adjective, stead·i·er, stead·i·est.
noun, plural stead·ies.
verb (used with object), stead·ied, stead·y·ing.
verb (used without object), stead·ied, stead·y·ing.
Origin of steady
Synonyms for steady
Examples from the Web for steadily
Contemporary Examples of steadily
Slow at first, then steadily, a stream of liquid drips off the incision.The Congo's Forgotten Colonial Getaway
December 18, 2014
It was reaffirmed in 2012, and popular support has been steadily building an ever—healthier majority for marriage equality.America’s First Post-Gay Governor
October 24, 2014
Incumbent Democrat Kay Hagan is steadily but narrowly leading GOP challenger Thom Tillis.Who Are the Judicial Activists Now?
October 7, 2014
Tensions have been steadily rising for years, but recent developments have been different from the annual protests of past.Is Hong Kong Tiananmen 2.0?
September 29, 2014
The birth rate to unmarried mothers has, with a few pauses, steadily climbed since the 1940s.Unwed Women in the United States Are Having Fewer Babies
August 13, 2014
Historical Examples of steadily
As soon as we unloaded, it commenced to rain, and kept on steadily till midnight.Explorations in Australia
I must keep on steadily with Ted's Latin this fall and winter.The Raid From Beausejour; And How The Carter Boys Lifted The Mortgage
Charles G. D. Roberts
As she turned at the close of the service he was looking at her steadily.Ester Ried Yet Speaking
"But I do not love you," Sidney replied, mentally but steadily.
The breach between Palmer and Christine was steadily widening.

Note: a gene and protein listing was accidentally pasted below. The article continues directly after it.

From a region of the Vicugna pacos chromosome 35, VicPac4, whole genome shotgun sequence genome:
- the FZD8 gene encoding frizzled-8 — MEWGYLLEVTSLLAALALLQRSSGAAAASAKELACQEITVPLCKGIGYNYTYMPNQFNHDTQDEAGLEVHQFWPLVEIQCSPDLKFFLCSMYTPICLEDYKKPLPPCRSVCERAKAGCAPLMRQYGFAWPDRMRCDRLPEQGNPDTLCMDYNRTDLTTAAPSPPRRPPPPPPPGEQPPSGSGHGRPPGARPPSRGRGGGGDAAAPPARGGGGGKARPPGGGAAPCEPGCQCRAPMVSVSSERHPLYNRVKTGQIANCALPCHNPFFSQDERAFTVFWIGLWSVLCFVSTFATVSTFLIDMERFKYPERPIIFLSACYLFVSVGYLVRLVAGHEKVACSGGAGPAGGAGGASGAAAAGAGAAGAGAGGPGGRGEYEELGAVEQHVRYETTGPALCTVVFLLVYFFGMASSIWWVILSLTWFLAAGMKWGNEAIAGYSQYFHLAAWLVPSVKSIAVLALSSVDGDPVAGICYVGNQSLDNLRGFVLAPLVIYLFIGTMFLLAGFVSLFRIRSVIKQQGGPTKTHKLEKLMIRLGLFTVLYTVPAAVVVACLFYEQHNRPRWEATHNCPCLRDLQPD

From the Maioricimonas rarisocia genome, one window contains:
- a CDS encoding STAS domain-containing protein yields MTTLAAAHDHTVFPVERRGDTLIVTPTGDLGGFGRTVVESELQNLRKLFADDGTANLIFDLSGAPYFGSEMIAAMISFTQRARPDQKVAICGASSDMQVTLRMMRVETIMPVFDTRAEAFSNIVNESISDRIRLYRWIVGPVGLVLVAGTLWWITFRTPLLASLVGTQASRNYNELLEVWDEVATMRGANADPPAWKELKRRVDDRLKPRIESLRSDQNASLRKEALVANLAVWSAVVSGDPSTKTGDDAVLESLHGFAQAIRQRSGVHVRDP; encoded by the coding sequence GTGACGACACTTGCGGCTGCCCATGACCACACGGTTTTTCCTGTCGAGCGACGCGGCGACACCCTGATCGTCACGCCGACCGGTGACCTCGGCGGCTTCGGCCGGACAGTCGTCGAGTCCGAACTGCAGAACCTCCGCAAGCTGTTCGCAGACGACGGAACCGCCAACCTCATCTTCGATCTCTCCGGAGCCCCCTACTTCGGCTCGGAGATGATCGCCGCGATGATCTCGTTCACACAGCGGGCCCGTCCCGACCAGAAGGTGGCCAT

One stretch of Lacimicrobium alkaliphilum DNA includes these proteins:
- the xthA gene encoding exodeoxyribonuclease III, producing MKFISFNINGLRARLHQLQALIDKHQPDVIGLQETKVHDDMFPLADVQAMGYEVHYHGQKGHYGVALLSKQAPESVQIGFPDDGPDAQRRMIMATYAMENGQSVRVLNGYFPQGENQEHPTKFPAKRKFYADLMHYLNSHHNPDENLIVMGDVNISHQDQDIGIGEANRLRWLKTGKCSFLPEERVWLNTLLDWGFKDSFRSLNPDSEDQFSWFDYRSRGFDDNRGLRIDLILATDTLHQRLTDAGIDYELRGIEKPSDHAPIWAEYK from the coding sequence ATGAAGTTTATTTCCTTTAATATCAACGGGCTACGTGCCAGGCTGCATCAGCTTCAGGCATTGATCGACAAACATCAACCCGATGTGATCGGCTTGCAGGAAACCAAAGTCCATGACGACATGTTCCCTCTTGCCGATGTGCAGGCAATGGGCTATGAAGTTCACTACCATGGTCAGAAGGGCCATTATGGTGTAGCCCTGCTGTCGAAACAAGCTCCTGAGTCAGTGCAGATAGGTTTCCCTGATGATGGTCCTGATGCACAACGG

adjective steadier or steadiest
verb steadies, steadying or steadied
noun plural steadies
Word Origin for steady
1520s (replacing earlier steadfast), from stead + adjectival suffix -y (2), perhaps on model of Middle Dutch, Middle Low German stadig. Old English had stæððig "grave, serious," and stedig "barren," but neither seems to be the direct source of the modern word. Old Norse cognate stoðugr "steady, stable" was closer in sense.
Originally of things; of persons or minds from c.1600. Meaning "working at an even rate" is first recorded in 1540s. Steady progress is etymologically a contradiction in terms. Steady state first attested 1885; as a cosmological theory (propounded by Bondi, Gold, and Hoyle), it is attested from 1948.
1520s, from steady (adj.). Related: Steadied; steadying.
"one's boyfriend or girlfriend," 1897 from steady (adj.); to go steady is 1905 in teenager slang.
In addition to the idiom beginning with steady
- steady as a rock
- go steady
- slow but sure (steady wins the race)